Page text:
Little Bunting in Shooters Bottom, Beachy Head - image as taken

my effort at cropping and brightening

improved further by Dave Cooper, a pity they hadn't looked like this to start with

Chiffchaff seen briefly near the Hotel garden, it had a hint of Siberian about it

Stonechat at Beachy, still present in good numbers

Green Woodpecker in Whitbread Hollow

Clouded Yellow in the rides

Sunday, 18 October 2020

Mill Hill, Beachy, Norfolk and Roedean (15-18 October)

Sunday 18 October. I took Cookie up to Mill Hill. We saw 2 Sparrowhawks, 2 Chiffchaffs, a Blackcap, a Firecrest, 2 Goldcrests and a Redpoll which flew east. While there I received news that Jamie Wilkinson had found a Pallas's Leaf Warbler at Roedean. Frank went and when I got home he told me it was periodically gave good views. Being a firm favourite I went, being stopped at every traffic light and pedestrian crossing along Brighton seafront. It was very active but on one occasion remained gleaning around a bunch of leaves for a minute or so. Brilliant. Also present were 2 Chiffchaffs and at least 6 Goldcrests

my best effort of the Firecrest on Mill Hill

Pallas's Leaf Warbler at Roedean




with tiny prey item









Saturday 17 October
. I overslept but was still at Shooter's Bottom by 07:25. It was deadly with just a Buzzard and 2 Siskins over during the first half hour, not even a Chiffchaff heard. David Buckingham sent me a message asking if I'd seen RTBR in Britain. Rufous Bushchat in 'old money' and certainly not, virtually no one had. It was at Stiffkey and he was keen to go. I was more than happy to join him, especially as there were also Pallas's Leaf Warblers and Red-flanked Bluetails nerby. Anything to get out of another 9 hours slogging around Beachy (although as it turned out Matt did pretty well). I met David and John King at Hickstead and we drove up to Stiffkey finding a vacated space halfway down Green Way. We hurried down onto the saltmarsh, exchanging brief pleasantries with old friends, some barely recognisable behind facemasks and with reasonable social distancing twice had decent views of the Rufous Scrub Robin, a bird I'd never imagined seeing in Britain. Nigel Redman had told us where the Pallas's Leaf Warbler was and after a 10 minute walk and wait of similar duration we had good views amongst 10+ Goldcrests. Our final destination was Holme Golf Course and car park where we saw at least 2 and possibly 3 or the 4 Red-flanked Bluetails present but I always seemed to be a few minutes behind the curve and didn't have excellent views of any. David did better staying in the car park. We left at dusk, called in briefly on David's mother in Thetford and I was home at 22:00. The best day's birding I've had all year.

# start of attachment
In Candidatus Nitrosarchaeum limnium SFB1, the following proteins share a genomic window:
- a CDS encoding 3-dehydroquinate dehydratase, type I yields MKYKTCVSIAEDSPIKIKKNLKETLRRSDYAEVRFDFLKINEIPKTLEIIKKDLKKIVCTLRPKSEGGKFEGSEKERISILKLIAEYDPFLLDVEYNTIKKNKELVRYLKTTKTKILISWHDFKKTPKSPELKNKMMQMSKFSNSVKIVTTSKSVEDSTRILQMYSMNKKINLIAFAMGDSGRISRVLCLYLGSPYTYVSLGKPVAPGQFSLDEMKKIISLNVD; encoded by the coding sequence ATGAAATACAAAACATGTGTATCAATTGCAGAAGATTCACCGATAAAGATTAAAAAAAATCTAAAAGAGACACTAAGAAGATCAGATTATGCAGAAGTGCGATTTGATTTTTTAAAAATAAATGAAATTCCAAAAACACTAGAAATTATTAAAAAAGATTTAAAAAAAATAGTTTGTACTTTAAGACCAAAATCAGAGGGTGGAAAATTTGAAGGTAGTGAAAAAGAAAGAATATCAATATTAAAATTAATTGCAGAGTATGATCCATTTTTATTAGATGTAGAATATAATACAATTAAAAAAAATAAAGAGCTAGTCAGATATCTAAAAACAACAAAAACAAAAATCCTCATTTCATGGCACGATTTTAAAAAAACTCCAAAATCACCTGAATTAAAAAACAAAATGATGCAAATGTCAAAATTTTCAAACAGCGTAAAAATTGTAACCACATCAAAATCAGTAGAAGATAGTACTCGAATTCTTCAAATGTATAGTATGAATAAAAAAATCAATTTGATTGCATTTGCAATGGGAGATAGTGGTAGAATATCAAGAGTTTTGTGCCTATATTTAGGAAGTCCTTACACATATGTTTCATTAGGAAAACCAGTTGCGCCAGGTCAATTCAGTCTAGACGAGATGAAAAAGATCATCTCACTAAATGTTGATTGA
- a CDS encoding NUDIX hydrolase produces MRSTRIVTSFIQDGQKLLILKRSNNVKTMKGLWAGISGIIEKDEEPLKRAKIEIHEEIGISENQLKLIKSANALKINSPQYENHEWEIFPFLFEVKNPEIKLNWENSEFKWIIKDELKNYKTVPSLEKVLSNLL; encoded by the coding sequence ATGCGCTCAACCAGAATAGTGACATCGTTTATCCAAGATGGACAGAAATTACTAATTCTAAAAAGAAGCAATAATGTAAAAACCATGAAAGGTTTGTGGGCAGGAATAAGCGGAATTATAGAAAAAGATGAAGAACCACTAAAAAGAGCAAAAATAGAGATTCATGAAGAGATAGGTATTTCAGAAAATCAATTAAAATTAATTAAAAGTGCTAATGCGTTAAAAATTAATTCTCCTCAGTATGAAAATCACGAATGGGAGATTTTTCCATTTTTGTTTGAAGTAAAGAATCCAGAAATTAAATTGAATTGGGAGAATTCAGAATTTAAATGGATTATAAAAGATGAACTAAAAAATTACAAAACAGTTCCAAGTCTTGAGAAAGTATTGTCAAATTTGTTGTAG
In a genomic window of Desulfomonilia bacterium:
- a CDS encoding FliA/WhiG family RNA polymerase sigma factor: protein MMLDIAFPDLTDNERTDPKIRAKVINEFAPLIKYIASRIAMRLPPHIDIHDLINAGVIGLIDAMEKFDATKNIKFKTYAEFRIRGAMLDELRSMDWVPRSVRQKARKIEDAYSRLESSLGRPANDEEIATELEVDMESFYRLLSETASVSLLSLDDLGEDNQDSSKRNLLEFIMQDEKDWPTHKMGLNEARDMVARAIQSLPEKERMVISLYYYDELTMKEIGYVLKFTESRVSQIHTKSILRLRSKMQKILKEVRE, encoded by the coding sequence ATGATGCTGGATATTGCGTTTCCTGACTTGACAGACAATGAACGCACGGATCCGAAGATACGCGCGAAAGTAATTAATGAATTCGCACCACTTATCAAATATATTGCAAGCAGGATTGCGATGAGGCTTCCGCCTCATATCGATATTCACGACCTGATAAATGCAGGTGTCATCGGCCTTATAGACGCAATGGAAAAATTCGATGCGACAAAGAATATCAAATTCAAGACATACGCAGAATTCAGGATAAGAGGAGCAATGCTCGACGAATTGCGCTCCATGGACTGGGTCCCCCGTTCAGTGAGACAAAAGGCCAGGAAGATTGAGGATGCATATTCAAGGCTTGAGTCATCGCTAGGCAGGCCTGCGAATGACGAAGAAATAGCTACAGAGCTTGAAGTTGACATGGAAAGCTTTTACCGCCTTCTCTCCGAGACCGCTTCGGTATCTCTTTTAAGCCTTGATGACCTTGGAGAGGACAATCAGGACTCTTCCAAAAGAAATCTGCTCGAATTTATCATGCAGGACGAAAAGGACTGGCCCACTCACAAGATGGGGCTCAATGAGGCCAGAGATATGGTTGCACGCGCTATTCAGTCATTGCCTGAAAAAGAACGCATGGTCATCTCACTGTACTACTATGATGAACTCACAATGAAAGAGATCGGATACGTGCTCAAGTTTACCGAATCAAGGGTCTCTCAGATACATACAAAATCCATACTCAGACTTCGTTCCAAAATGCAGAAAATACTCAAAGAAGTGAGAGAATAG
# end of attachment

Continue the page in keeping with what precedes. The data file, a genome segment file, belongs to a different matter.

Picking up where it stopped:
Rufous Bushchat at Stiffkey








Pallas's Leaf Warbler at Stiffkey



Red-flanked Bluetail at Holme, I had better views of another but only managed a badly obscured and out of focus photo


Friday 16 October